The scene snaps back to Allende’s office.
So here’s where things get experimental. I had each of the players state and roll an Approach for what they would be doing in the riot. Beyond that, I gave them carte blanche with the only instruction being: make things awesome. In my mind, my goal was to reach the heights of the riot scene in Police Academy. We never quite hit that mark.
I had each of them go one at a time and allowed them to spend all their raises, which in hindsight was a mistake. Each player did better than the one before, but the whole thing lacked any real cohesive skeleton. At the end of each turn, I asked them to “stage a challenge” for the next Hero, but that never really happened. And so, despite feeling cool and different, it didn’t quite reach the heights I was hoping it would.
In hindsight, I should have treated the Riot as a Hazard (see 7th Sea: The New World sourcebook), along with a threat rating and raises to spend. Then play it out more as a traditional action sequence.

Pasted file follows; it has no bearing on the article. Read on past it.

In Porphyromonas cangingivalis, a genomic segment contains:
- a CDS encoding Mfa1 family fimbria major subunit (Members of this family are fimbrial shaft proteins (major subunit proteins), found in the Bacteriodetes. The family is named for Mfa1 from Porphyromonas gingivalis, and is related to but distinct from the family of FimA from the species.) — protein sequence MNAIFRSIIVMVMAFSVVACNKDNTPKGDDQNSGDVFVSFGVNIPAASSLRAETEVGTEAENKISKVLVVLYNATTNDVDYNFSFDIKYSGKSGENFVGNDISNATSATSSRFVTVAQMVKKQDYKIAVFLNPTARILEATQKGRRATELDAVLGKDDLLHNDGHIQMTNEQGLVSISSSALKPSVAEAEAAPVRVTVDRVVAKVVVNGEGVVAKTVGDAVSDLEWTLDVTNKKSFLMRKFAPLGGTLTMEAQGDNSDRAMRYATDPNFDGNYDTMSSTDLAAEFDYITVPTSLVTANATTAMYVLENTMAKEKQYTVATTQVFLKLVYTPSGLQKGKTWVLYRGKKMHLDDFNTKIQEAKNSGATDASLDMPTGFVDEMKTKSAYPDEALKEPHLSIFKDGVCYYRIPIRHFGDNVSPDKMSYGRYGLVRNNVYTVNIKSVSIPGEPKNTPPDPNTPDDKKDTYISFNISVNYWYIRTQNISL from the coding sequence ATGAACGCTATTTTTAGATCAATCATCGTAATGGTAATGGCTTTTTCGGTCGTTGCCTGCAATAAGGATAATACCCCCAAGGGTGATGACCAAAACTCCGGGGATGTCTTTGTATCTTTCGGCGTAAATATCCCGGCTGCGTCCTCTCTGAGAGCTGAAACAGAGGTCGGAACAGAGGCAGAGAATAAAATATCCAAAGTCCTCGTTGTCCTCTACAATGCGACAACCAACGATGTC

Instead of asking each player to “stage a challenge” for the next Hero at the end of their turn, I believe I should have led with that, asking each to “stage a challenge” right off the bat with the reward being a Hero Point. The challenged player could have turned down the challenge, at the risk of adding a Danger Point to the pool.
Meanwhile, the Hazard would have been able to push its own agenda with its own raises, allowing me a more participatory roll in the melee. This would have allowed me to help create a more cohesive structure for the Heroes stunts, making the whole thing hang together better.
Schemes, schemes, villainous schemes! So simple and yet, when you start overthinking them they can cause problems.
At the beginning of the game session, I laid out three “schemes” that the players could discover and disrupt this game session. I used the Captain Wheel method outlined by Rob Donoghue on his Walking Mind blog. So the players could see the number of steps involved, but not the nature of the scheme.
And that, dear readers, is where I failed.
The biggest problem is I set up a “Door 1, Door 2, or Door 3” scenario where none of the choices had any real weight. They were simply these detached curiosities the players could pick up and examine before putting them back down. So while the schemes themselves were the active operations of villains the group knows about, there was no real urgency in the choice or any real tension even once the scheme was revealed.